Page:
“Sustainability has long been part of our palm plantation culture, and it has resulted in a business that our employees are very proud of,” said Cargill Tropical Palm Chief Executive Officer John Hartmann. “We must account for impacts on the environment and local communities for the sake of future generations. That notion is shared by our smallholders. They, too, have achieved multiple global sustainability certifications, and today, they are the pride and joy of their communities.”
Cargill committed to sustainable, deforestation-free, socially responsible palm oil in its new palm oil policy, launched in July 2014, and repeated that pledge at the UN Climate Summit last September in New York City. Regular progress reports are part of the commitments made in the new policy.
Palm oil is found in everything from candy bars to shampoos. Hundreds of millions of people around the world depend on it for their diets. But the palm oil sector often has been marred by unsustainable practices. In close cooperation with non-governmental organizations, suppliers, workers, local communities, government agencies and other major palm oil producers, Cargill is keeping up its effort to change that and transform the industry.
Cargill is on track to map 80 percent of its palm oil in key markets back to individual mills by the end of this year and 100 percent of all mills by December of next year.
Other highlights of the report include:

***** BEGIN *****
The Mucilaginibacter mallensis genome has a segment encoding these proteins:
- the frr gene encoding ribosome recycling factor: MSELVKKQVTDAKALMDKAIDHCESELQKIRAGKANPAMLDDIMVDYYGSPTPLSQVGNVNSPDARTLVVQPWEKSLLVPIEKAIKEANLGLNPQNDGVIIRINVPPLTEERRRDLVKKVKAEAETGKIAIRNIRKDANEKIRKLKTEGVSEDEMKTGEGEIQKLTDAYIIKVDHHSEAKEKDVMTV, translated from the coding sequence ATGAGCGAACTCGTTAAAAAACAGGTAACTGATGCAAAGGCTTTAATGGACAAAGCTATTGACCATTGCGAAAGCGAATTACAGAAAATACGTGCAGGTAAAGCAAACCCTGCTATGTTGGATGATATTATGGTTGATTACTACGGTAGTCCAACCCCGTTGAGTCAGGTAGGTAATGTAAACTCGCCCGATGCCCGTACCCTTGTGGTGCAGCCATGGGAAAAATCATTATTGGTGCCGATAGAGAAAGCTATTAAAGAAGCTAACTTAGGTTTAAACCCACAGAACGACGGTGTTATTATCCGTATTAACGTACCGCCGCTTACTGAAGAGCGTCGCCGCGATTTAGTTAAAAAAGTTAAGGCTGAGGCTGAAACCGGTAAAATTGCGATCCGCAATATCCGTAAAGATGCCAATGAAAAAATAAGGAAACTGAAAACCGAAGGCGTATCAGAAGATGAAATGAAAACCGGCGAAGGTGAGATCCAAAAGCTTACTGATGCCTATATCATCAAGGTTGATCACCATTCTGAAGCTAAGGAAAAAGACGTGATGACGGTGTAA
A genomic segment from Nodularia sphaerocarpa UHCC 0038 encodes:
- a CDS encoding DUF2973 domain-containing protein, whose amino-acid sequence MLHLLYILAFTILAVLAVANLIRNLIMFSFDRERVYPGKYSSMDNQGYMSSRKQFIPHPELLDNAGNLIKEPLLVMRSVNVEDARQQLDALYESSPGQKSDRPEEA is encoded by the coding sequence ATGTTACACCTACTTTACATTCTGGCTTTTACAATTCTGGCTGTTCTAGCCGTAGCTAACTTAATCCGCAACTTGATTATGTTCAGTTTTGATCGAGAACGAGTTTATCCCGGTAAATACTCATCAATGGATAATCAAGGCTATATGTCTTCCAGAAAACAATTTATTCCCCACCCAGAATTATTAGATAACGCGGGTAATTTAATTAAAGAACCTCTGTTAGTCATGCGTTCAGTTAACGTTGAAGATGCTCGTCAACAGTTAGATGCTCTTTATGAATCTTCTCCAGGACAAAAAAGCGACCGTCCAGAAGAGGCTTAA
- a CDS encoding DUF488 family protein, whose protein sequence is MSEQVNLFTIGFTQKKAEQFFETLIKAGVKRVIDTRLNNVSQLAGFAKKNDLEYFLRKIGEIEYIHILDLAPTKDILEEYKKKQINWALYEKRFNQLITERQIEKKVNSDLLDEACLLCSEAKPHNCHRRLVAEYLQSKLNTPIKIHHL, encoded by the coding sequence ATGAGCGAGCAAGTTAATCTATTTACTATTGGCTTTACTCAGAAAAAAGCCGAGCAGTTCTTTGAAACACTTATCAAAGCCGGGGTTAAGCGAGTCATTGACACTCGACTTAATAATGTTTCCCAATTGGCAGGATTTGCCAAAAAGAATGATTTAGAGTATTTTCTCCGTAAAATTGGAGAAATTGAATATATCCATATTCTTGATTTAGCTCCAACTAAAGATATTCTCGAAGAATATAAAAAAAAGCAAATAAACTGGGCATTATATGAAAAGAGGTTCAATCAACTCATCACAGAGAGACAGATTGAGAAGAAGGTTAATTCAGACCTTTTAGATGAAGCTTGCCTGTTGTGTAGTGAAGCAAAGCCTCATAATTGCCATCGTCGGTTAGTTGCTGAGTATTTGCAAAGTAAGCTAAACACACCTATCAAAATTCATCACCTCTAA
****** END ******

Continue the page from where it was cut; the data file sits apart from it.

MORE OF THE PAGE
- Sustainability in Action: The report presents a myriad of ways in which Cargill will engage stakeholders. Among other things, the Company will formulate action plans with its suppliers and help them apply best practices, continue to help smallholders integrate into responsible supply chain arrangements, and it will focus on getting things right the first time in new plantation developments.
- The Indonesian Palm Oil Pledge: Cargill signed the pledge at the 2014 UN Climate Summit. It builds on prior commitments, such as the Roundtable on Sustainable Palm Oil (RSPO) and the Sustainable Palm Oil Manifesto, and is one more step toward Company’s goal of 100 percent responsibly produced palm oil.
- High Carbon Stock Forests: With the NGO The Forest Trust (TFT), Cargill carried out a cutting-edge study to identify High Carbon Stock forest tracts at the Company’s PT Hindoli Plantation in Indonesia, successfully using the methodology, developed by TFT and Greenpeace. With help from the NGO Proforest, THE Company will repeat the study at three suppliers’ plantations over the next year.
- Technology: Cargill will pilot the use of Unmanned Aerial vehicles (UAVs) and solar-powered, satellite-connected remote sensor networks to monitor land use in Indonesia.
- Transparency: The Company is putting in place a formal grievance process to address issues in the supply chain. Cargill will use third party verification where required and report on its progress regularly. Based on what it has learnt, the Company will adapt and improve continuously and publish its actions on a regular basis.
“We will build sustainability in all its dimensions,” said Cargill President and Chief Executive Officer David MacLennan. “What we have learned, is that there is no such thing as perfection. The job never really ends. There is always room to do better.”
Click here to read/download the Full Progress Report.
Cargill, Incorporated, is an American privately-held, multi-national corporation based in Minnetonka, Minnesota, a Minneapolis suburb. Founded in 1865, it is now the largest privately held corporation in the United States in terms of revenue. Cargill provides food, agriculture, financial and industrial products and services to the world. The Company has 143,000 employees in 67 countries, who are committed to feeding the world in a responsible way, reducing environmental impact and improving the communities where they live and work. For more information, visit www.cargill.com.